Math puzzle

Answer without paper or computers: which is bigger, pi^e or e^pi?


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10 Responses to Math puzzle

  1. Gorbachev says:

    This question is interesting.

    It’s so, … unreal.

  2. Gorbachev says:

    I remember seeing a proof for this. e^pi is bigger, … no?

    Been a long time since college. I might have been able to work it out once upon a time. I figure if you compare functions using e you might have a go.

  3. Gorbachev says:

    Okay. Let’s try to construct a proof. I remember this from college and I remember the logic of it.

    Let’s see: If F(X) = X – e(ln(X))

    Let’s see if I can still derive.

    f'(x) = 1 – e/x.

    For x>e, this is positive. Of course.

    For all situations where x>e, F(X)>F(e) is = 0.

    Okay, this too me a while, but:

    pi > E

    e^x is a function that increases. Implication: e^pi is > than pi^e.

    Missed some logic, but this is what I remember. This was actually an exam question for 3rd year. Damn. Thanks for the recall.

  4. Polymath says:

    There’s a way to figure this out with just logic, once you know the primary fact about e, which is that it is the limit of (1 + 1/n)^n.

  5. Gorbachev says:

    Ah hah.

    Of course.

    I’ll give it some thought tomorrow. PCG and I are watching a horror movie.

  6. Polymath says:

    Saw your new comment after sending mine. You’re basically right. The point is that exponentiation is obviously more powerful once the base is big enough, and the place it gets big enough is e. For example, 10^11 = 10 * (10^10); 11^10 = (1.1^10) * (10^10) which is about e * 10^10 because of the limit definition for e, so since 10>e 10^11 > 11^10. When the base is actually e you can’t quite conclude this rigorously without looking at the derivative to make sure the second-order effects have the right sign, but I’ll just wave my hands and say I’ve shown enough.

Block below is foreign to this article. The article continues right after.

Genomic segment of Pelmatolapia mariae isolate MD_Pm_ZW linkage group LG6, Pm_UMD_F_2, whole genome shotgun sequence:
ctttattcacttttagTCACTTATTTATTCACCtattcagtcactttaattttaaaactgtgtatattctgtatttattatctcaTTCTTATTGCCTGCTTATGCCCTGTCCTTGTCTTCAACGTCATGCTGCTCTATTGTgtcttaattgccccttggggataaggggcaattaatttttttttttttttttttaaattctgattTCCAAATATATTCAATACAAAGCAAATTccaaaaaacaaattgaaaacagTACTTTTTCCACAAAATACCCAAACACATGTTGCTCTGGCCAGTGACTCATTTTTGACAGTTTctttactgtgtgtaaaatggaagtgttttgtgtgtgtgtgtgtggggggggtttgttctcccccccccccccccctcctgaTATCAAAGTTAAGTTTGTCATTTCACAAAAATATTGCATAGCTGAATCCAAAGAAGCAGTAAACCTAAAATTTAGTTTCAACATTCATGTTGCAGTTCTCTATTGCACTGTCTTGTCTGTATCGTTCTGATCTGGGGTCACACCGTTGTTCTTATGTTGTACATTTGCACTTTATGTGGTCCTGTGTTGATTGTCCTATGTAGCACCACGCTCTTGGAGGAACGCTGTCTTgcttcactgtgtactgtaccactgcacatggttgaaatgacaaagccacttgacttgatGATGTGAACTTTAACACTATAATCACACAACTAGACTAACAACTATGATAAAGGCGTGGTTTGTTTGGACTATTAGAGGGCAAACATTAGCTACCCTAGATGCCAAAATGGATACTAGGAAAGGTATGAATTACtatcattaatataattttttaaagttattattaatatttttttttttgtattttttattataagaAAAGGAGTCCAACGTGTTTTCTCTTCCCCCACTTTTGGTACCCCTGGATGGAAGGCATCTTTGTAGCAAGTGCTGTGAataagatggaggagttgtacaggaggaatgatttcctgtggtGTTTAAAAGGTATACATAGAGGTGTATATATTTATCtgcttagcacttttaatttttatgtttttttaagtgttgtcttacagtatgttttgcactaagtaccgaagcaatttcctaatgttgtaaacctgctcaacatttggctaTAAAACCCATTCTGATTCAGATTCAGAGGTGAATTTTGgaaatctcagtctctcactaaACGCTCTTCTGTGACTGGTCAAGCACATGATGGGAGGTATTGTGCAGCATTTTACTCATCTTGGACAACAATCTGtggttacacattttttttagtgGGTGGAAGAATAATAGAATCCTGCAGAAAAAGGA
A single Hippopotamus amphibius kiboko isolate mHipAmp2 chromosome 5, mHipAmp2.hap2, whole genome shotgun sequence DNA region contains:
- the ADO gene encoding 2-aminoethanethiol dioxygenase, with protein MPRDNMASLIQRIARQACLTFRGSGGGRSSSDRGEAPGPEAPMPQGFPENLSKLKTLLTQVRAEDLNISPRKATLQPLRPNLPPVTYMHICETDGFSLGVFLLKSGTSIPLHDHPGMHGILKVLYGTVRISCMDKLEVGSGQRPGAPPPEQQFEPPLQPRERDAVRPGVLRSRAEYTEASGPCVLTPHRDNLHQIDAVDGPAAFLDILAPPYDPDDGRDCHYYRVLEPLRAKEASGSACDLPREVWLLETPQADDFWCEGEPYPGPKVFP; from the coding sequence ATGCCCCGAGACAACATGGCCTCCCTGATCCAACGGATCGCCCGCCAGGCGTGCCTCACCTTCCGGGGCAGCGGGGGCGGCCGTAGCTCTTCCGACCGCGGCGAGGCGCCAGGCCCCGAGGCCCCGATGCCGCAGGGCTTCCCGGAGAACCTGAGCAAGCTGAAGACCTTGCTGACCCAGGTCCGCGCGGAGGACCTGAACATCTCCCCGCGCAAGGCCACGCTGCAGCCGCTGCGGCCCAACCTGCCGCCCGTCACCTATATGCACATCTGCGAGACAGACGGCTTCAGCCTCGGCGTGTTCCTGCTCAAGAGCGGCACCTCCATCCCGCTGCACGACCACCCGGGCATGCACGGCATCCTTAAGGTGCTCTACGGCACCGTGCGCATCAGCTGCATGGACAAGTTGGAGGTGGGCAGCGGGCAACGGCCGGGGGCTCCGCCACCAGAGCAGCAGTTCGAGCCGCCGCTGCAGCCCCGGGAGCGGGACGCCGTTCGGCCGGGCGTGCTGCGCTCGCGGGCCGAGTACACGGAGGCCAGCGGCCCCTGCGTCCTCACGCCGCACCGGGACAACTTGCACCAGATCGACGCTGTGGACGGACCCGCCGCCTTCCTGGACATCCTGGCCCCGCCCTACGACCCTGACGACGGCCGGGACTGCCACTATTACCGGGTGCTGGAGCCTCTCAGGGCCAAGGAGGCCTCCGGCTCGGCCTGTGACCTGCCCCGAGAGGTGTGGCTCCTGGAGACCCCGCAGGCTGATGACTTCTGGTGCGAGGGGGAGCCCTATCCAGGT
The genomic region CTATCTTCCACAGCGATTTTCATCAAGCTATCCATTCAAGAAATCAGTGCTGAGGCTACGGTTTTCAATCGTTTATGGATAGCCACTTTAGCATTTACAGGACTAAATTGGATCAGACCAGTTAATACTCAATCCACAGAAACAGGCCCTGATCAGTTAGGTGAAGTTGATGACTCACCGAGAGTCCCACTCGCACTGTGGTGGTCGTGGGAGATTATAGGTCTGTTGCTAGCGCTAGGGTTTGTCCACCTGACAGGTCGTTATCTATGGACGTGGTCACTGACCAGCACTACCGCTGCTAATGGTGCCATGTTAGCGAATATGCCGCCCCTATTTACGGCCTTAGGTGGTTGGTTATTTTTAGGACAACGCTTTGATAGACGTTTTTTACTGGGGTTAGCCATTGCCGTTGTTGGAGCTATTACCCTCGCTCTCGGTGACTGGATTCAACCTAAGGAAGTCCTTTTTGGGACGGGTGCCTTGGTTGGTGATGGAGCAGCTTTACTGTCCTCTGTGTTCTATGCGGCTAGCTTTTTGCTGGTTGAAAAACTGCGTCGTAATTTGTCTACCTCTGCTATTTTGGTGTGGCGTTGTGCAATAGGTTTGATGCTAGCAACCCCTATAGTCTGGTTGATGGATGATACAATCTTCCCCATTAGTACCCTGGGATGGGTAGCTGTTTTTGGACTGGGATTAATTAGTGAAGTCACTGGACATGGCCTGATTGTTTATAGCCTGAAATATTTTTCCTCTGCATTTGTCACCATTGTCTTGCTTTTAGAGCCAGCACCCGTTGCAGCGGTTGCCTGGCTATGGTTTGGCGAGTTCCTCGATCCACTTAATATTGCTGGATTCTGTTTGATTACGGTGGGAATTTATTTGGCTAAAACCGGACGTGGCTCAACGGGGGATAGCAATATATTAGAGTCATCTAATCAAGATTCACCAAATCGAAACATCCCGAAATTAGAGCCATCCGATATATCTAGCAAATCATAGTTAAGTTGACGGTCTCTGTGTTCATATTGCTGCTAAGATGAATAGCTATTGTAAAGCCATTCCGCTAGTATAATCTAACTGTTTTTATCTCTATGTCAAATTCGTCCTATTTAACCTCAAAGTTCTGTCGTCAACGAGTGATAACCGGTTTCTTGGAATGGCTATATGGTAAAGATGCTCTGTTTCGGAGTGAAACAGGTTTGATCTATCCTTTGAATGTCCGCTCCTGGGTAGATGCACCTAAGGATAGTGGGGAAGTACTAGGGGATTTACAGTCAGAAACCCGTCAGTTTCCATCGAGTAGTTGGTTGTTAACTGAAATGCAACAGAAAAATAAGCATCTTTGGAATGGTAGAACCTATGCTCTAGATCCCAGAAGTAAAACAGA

7. Judging by how I imagine the slopes of the two curves, it’s e^Pi. And yes, exponentiation is increasing the slope of the curve faster. This could be done with analysis, but I don’t have time for it right now. You do a function like f(x)=e^x-x^e and find out the intersection points and then depending of x in relation to e, you can see where you are. I don’t know if I will have time to finish, but whatever.

    f'(x)=e^x-e*x^(e-1) => the points of intersection are x=e and x=1. Since the exponential grows faster than the power, this is an increasing function, for x>e(which Pi is). Since f is increasing and Pi>e, then f(Pi)>0 => e^Pi>Pi^e. QED

  8. Polymath says:

    Nicely done.

    That puzzle got a good response even though it was a case of “it’s 11:58pm, what can I do in 1 minute that’s postworthy so I won’t skip a day?” The previous day’s post on GRE scores involved a lot more work and no one responded.

  9. Polymath says:

    By the way, the numerical answers to 2 places are: e^pi = 23.14, pi^e=22.46, close enough that this would be quite difficult to solve numerically by hand.

  10. Hemant Verma says:

    Hi All,

    I have been running a faboulous mathematics puzzle site. Mathalon . Come and help me to build it better.

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